Time is far more complex than the clock would have us believe; we are far more complex. Perhaps a significant part of what it means to be human is inextricably bound up with a radical notion of time in which past, present, and future is united, indivisible, perpetually working in concert within the moment of our present. This moment of the "present" is more an event of en-presenting (revelation) than a mere point in time situated between future and past. It is the moment in which the world, beings, and entities reveal themselves in the context of meaningful situations, in the opening of the present, things show themselves in ways that matter. This moment of vision is possible due to the convergence of past and future; this suggests that the past circles round to meet us, from out of the future, and thus is never legitimately gone. The fact that we have a past cannot be overlooked or skirted, as it represents our being thrown into the world in a specific and unique manner. However, the past acquires meaning, only when we authentically project it into the future, which represents our unique, or ownmost, possibilities (from out of the past) coming to meet us.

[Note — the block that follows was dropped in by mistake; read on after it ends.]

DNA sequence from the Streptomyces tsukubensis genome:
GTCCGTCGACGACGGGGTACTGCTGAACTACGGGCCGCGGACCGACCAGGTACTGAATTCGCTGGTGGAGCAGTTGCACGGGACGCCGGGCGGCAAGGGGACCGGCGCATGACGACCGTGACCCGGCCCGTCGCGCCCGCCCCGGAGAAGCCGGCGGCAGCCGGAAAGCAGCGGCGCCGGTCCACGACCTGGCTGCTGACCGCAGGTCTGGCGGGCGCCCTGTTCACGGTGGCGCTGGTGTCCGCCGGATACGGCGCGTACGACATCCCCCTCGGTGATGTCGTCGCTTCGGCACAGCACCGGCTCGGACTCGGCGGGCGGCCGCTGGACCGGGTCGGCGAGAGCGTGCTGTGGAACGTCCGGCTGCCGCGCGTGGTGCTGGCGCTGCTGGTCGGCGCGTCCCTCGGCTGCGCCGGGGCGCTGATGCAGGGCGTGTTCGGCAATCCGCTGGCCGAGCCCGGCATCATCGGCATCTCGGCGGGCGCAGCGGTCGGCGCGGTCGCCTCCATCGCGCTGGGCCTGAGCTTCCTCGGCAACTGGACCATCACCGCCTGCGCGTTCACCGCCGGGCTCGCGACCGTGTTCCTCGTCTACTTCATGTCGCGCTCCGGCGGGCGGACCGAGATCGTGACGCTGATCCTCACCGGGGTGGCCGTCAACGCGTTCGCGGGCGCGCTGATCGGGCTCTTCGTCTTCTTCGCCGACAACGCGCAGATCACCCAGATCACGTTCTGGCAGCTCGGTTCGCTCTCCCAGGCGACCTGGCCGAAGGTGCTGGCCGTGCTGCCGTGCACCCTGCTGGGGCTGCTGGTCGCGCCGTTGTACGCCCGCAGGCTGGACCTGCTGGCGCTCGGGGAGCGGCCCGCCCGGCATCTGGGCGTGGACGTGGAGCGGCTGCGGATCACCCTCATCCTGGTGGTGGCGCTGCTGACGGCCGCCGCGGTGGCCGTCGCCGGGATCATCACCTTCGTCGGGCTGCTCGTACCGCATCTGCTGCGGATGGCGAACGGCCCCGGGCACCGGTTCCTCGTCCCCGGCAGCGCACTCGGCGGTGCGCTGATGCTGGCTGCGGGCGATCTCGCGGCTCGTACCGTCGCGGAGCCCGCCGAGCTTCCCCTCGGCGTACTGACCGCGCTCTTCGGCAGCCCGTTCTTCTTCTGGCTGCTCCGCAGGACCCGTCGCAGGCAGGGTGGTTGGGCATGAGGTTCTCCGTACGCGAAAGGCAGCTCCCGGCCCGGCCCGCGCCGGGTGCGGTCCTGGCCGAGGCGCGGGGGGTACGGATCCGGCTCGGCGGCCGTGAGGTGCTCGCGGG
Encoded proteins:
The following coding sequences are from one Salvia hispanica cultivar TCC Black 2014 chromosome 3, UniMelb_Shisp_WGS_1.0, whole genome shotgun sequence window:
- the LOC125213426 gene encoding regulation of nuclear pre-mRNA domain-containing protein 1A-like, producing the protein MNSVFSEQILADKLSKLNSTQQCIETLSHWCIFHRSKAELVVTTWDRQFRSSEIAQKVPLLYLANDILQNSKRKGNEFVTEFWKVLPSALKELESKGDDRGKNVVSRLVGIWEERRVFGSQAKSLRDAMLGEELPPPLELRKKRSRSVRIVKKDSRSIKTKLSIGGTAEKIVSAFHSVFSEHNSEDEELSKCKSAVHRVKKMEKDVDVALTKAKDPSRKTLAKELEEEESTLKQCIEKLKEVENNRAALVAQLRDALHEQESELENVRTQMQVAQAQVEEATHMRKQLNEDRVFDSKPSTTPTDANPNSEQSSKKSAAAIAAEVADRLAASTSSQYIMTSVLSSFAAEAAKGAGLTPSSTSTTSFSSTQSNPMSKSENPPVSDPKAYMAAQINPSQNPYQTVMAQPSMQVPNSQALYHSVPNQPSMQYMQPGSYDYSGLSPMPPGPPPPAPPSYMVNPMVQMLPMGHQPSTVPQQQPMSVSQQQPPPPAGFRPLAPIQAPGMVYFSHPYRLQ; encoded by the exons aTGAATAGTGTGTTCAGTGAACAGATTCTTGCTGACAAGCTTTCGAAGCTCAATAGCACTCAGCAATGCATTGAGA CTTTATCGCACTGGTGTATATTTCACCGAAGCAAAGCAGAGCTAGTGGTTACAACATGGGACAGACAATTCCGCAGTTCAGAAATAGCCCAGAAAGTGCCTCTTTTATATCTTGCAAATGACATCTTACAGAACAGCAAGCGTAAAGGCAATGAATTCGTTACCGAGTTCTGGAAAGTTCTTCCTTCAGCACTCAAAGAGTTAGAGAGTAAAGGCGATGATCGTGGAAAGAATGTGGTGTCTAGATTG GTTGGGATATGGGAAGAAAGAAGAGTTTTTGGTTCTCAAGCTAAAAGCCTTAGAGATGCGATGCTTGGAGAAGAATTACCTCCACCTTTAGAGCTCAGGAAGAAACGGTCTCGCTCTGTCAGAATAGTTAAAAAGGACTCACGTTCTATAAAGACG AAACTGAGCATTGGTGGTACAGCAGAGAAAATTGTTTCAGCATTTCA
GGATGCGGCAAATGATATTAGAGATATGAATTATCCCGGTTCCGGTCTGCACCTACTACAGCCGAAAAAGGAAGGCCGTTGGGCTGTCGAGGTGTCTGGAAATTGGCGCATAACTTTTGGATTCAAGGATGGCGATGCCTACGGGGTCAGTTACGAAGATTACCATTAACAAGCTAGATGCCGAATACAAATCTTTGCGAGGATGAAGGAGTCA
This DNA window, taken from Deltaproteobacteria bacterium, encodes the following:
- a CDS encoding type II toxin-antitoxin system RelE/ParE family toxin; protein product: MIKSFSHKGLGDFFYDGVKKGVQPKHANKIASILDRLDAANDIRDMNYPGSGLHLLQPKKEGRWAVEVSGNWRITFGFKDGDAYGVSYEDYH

To exist authentically, is to envisage a life in praxis, life as a process of taking over our existence through a process of decision-making, in the act of legitimizing our thrown-past in the service of making (and remaking) our future being. We are Time as "care," which is the ontological structure, or foundation, of the human's being. In essence, the "care" structure embodies the three moments of "ecstatic temporality": (1) we are always out ahead-of-ourselves in the projection of a future, (2) we are always alongside others in the world, and (3) we are always already in the world as a thrown being, as someone with a past, a history and heritage. When considering such a model of Temporality, of which "clock time" is merely derivative, it is crucial to acknowledge that the past, which comprises our heritage and history, is sewn into the very fabric of our being. To repeat, the past is continually at work influencing and shaping the moment of en-presenting through its ever attendant presence. The past serves as the source of our life and future, for in the instant of willful choice, we redefine the present by making decisions regarding possibilities that arise as a result of the past, which is at once the historical ground of our existence.